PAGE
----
Aja Monet speaks at Black History Month lecture

Poet and activist Aja Monet speaks at an event organized by the African American Student Union in recognition of Black History Month. Her speech focused on methods for change in society. // Photo by Tyler Parker Student Publications

Aja Monet, acclaimed spoken word poet and activist, opened her keynote speech on a rousing note at the 2024 Black History Month Lecture on Wednesday, Feb 21. 

“This isn’t a time to be content about what you see, but a time to be vocal about what you see is wrong,” Monet said.

The Los Angeles-based lyricist and author of “My Mother Was a Freedom Fighter” took to the John Lewis Student Center’s Atlantic Theatre stage.

She hooked the audience with a discussion and Q&A on relevant politics interspersed with musings and personal poems about the meaning and context behind the celebration of Black History Month.

Tech’s own African American Student Union (AASU) hosted the annual lecture, one in a series of similar activities intended to increase engagement and celebration during Black History Month. 

The organization leads its initiatives on five fundamental responsibilities: to provide a platform for Black students to speak out, to promote cultural and historical awareness, to foster an opportunity for students’ experiences and ethnic backgrounds, to provide opportunities for social and cultural outlets and to lead as an active voice in the body of resident student organizations across campus.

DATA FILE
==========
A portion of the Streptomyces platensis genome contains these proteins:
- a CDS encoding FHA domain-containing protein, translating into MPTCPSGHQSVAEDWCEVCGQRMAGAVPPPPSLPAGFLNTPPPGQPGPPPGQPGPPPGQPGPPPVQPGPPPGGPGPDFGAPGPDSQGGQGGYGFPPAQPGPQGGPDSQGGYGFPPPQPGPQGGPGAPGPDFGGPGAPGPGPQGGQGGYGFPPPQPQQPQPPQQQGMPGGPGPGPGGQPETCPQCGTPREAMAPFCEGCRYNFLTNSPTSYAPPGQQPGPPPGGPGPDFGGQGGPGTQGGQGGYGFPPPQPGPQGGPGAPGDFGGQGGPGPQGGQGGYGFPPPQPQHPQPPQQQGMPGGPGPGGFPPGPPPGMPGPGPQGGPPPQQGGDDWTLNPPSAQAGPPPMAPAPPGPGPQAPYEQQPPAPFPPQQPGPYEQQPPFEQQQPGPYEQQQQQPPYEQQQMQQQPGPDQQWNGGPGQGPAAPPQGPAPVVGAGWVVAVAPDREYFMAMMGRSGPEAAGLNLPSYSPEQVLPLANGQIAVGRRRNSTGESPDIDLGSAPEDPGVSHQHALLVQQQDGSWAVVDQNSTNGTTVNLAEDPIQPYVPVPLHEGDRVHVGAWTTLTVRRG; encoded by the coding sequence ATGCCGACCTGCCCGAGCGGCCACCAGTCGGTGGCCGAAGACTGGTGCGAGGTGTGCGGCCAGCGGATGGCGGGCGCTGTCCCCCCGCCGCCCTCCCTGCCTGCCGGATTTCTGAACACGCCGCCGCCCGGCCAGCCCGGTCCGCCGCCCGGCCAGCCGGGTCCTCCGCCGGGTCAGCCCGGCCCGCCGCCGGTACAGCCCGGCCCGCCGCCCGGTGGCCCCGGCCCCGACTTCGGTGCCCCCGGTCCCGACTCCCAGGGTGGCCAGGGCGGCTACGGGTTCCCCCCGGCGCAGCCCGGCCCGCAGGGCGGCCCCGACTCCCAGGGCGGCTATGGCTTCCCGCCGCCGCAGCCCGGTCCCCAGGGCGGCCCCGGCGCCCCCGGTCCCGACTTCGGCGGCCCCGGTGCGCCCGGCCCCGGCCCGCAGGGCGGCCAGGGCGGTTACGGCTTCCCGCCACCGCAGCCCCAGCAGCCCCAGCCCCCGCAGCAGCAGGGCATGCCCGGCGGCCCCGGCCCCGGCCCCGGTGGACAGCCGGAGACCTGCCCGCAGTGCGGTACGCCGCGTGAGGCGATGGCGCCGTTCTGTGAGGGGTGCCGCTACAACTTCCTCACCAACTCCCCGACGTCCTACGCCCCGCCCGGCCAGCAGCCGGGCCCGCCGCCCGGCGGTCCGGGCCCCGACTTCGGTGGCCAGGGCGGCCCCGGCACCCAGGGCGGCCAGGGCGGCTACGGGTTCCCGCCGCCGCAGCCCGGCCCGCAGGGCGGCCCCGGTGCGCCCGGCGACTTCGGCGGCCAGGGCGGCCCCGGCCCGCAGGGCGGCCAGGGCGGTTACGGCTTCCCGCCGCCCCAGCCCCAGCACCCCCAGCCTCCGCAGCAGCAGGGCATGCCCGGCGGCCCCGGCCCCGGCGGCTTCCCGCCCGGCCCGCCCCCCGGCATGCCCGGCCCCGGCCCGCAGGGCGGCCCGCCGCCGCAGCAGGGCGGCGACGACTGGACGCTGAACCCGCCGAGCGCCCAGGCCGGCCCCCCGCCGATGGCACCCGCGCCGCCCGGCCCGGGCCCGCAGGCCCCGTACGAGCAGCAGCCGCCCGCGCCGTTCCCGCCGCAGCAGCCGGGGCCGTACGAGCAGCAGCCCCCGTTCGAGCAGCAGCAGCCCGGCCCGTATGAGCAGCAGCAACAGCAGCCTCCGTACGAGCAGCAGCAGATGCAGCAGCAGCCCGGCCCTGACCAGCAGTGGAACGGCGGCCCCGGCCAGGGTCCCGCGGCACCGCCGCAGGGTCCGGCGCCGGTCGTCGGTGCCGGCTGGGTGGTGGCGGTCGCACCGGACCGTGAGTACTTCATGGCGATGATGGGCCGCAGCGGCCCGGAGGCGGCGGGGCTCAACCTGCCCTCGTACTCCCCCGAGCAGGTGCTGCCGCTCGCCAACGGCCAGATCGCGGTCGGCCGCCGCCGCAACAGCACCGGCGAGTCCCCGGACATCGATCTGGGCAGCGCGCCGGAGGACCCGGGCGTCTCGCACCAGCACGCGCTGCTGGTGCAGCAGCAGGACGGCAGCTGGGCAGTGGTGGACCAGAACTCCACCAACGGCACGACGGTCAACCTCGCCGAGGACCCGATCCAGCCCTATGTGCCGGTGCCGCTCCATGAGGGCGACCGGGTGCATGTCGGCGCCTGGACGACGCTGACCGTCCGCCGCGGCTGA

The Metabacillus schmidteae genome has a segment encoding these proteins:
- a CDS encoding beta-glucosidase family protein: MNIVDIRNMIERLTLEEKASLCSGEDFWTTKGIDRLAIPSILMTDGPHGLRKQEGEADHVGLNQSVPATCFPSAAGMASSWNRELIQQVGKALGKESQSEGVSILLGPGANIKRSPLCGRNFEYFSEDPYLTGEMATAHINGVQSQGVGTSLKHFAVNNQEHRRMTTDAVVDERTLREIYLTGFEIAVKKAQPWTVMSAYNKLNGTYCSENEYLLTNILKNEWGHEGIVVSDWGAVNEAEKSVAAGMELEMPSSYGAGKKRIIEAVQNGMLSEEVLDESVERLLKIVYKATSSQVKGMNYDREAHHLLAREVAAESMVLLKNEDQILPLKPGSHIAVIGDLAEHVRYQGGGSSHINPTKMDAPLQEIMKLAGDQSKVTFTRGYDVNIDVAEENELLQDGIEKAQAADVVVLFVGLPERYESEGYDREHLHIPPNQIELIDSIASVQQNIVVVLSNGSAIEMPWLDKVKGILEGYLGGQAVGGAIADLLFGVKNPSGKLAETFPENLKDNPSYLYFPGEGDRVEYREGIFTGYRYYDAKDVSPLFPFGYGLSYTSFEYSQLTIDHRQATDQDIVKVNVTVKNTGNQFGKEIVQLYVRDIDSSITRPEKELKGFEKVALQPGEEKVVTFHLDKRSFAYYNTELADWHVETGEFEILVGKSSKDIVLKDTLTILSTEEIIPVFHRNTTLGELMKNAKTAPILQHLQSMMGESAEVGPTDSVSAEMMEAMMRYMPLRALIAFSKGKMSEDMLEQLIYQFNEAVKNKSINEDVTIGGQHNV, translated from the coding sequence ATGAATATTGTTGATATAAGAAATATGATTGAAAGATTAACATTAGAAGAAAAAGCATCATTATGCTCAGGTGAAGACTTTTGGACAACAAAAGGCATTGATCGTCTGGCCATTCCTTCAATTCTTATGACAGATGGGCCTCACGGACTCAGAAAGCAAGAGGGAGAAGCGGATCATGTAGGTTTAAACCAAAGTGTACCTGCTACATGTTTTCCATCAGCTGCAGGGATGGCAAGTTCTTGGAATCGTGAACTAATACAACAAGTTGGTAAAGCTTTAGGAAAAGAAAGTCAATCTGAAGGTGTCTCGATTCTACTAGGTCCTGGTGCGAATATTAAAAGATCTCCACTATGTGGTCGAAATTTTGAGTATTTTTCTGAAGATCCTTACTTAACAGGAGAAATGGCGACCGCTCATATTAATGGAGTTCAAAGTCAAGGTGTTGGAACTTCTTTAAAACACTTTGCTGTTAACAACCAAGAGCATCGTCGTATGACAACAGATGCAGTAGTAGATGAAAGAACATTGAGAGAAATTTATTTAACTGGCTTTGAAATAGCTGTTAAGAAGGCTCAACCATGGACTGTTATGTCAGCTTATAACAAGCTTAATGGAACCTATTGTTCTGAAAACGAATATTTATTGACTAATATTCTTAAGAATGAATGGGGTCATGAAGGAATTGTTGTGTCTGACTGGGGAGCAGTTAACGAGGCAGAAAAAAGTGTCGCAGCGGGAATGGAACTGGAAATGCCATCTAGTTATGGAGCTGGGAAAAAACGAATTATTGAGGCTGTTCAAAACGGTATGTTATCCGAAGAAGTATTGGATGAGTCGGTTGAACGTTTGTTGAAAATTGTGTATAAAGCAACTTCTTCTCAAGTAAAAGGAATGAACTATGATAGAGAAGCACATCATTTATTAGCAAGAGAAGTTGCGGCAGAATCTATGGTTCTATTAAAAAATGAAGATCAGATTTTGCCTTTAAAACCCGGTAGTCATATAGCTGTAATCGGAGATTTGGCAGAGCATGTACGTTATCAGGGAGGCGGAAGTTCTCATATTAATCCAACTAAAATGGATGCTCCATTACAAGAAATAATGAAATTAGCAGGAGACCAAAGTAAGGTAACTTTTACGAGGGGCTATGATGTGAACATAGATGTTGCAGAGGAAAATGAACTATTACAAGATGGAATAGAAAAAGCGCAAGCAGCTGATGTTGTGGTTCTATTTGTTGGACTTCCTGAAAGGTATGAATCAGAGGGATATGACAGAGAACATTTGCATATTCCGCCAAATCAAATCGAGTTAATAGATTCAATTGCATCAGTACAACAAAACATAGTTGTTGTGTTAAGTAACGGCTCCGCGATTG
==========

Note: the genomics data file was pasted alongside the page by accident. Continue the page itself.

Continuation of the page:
Led by its Eight Pillars of Unity, AASU intends to “redefine the Black experience” by hosting annual events to increase community-wide engagement both inside of Tech and across local campuses. 

The organization is known for its involvement in the Black Leadership Conference, the Safe Space Series and the Black History Month Keynote Lecture.

The annual lecture is one of the organization’s largest and farthest-reaching events that they hold during February. Held alongside its host of other activities to increase engagement during Black History Month, such as the Party Games Tournament with Alpha Phi and the Harlem Renaissance-themed Onyx Ball, the Black History Month Lecture stands out as the one of the most popular events held during the month. 

With the success of last year’s discussion featuring professional wrestler and mixed martial artist Zion Clark, the 2023–2024 AASU board quickly began reaching out to contacts to plan this year’s keynote speaker as early as April of 2023.